Core Entropy of Finite Subdivision Rules

dc.contributor.authorKim, Daniel Minen
dc.contributor.committeechairFloyd, William J.en
dc.contributor.committeememberOrr, Daniel D.en
dc.contributor.committeememberRossi, John F.en
dc.contributor.committeememberHaskell, Peter E.en
dc.description.abstractThe topological entropy of the subdivision map of a finite subdivision rule restricted to the 1-skeleton of its model subdivision complex, which we call textbf{core entropy}, is examined. We consider core entropy for finite subdivision rules realizing quadratic Misiurewicz polynomials and matings of such polynomials. It is shown that for a non-restrictive class of finite subdivision rules realizing quadratic Misiurewicz polynomials, core entropy equals Thurston's core entropy. We also show that the core entropy of formal and degenerate matings of Misiurewicz polynomials is determined by Thurston's core entropy of the mated polynomials.en
dc.description.abstractgeneralImagine taking a programmable calculator, inputting a number, and repeatedly pushing one of the buttons which corresponds to one of the calculator's built-in functions. For example, starting by inputting 0.5 and hitting the "x2" button over and over, or starting with 1.47 and repeatedly pressing the "sin(x)" button. The calculator may eventually return numbers that get closer and closer to a specific value, it may repeatedly cycle through some collection of specific numbers, it may not exhibit a clear pattern at all. It is of interest to understand, in some average sense, when, how often, and in what manner these patterns are exhibited and, in a quantitative fashion, compare how complicated the patterns are for different buttons on the calculator corresponding to different functions. For example, is the "x2" button, in some average sense, more or less "complex", in terms of the patterns exhibited by the above procedure, than the "sin(x)" button? Modeling or simulating physical phenomena such as particle motion or the orbits of collections of celestial bodies often entails the use of computer programs. These computer programs carry out calculations which often involves repeated application of various pre-programmed functions. Repeatedly pushing a button on a calculator can be viewed as a simplified version of what goes on with the calculations that a computer carries out in simulating physical phenomena. Understanding how to compare the patterns exhibited by simple, fundamental collections of functions makes for a good starting point for understanding the models that represent various physical phenomena. This work contributes to this endeavor by investigating a quantity which measures the complexity of some fundamental functions.en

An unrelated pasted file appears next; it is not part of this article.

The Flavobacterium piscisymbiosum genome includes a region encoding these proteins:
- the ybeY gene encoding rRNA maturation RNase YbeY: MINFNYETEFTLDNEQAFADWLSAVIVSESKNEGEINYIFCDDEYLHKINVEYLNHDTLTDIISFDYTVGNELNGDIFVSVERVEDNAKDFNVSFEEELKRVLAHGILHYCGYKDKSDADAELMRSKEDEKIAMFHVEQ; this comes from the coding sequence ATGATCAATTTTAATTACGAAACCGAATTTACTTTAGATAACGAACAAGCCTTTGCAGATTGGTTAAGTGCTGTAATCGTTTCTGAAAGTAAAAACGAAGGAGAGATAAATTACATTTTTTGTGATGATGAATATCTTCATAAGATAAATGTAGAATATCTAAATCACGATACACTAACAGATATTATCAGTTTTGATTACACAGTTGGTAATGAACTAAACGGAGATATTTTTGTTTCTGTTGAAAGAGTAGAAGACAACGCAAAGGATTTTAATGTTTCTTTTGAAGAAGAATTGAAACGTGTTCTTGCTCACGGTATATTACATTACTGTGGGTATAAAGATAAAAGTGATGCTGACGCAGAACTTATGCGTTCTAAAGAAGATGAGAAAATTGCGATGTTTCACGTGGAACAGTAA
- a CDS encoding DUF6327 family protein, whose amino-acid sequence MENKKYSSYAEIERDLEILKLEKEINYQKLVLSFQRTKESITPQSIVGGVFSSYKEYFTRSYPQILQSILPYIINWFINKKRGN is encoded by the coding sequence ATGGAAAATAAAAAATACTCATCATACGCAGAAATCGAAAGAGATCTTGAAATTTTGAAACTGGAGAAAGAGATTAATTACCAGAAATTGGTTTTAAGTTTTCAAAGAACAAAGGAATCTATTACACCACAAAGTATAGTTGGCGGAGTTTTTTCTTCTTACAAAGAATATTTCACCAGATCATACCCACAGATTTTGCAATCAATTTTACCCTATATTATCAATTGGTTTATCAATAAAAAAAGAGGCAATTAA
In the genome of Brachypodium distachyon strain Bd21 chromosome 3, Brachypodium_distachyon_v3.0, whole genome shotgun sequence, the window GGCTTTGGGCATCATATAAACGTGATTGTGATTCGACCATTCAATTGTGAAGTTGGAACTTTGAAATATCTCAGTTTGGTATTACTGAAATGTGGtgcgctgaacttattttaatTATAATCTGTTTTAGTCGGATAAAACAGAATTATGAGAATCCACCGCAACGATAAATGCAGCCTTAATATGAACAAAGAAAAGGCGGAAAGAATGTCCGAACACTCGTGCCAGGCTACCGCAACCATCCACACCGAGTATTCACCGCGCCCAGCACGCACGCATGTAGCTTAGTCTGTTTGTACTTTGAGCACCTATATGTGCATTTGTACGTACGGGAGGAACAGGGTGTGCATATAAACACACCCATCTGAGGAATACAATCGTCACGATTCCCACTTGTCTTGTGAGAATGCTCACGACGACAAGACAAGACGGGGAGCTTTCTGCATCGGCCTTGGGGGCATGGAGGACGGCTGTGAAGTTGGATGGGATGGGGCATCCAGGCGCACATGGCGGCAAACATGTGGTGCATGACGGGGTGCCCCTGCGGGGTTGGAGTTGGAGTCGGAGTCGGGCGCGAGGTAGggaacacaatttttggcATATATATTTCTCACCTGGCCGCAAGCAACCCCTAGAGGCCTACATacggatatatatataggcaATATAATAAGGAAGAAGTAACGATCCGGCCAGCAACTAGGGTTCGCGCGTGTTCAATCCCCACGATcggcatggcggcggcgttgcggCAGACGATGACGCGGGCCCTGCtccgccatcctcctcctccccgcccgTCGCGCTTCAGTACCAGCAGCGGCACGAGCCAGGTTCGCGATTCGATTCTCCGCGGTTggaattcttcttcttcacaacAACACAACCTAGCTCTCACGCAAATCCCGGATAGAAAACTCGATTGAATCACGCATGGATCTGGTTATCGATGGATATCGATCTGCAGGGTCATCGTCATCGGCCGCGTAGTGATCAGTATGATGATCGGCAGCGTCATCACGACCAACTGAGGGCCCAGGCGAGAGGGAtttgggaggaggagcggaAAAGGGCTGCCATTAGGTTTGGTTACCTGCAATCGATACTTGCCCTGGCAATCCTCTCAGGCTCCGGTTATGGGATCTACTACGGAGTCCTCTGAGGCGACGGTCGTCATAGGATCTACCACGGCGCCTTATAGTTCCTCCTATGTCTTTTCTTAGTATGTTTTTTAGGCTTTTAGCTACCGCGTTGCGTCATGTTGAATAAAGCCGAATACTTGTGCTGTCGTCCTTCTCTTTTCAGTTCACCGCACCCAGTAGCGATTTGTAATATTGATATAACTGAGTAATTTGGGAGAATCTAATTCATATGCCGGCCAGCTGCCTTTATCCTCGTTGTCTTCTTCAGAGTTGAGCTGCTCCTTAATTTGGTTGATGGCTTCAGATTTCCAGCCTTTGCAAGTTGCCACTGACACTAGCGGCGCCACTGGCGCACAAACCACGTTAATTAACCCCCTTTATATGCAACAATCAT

dc.description.degreeDoctor of Philosophyen
dc.publisherVirginia Techen
dc.rightsIn Copyrighten
dc.subjectfinite subdivision rulesen
dc.titleCore Entropy of Finite Subdivision Rulesen
dc.typeDissertationen Polytechnic Institute and State Universityen of Philosophyen
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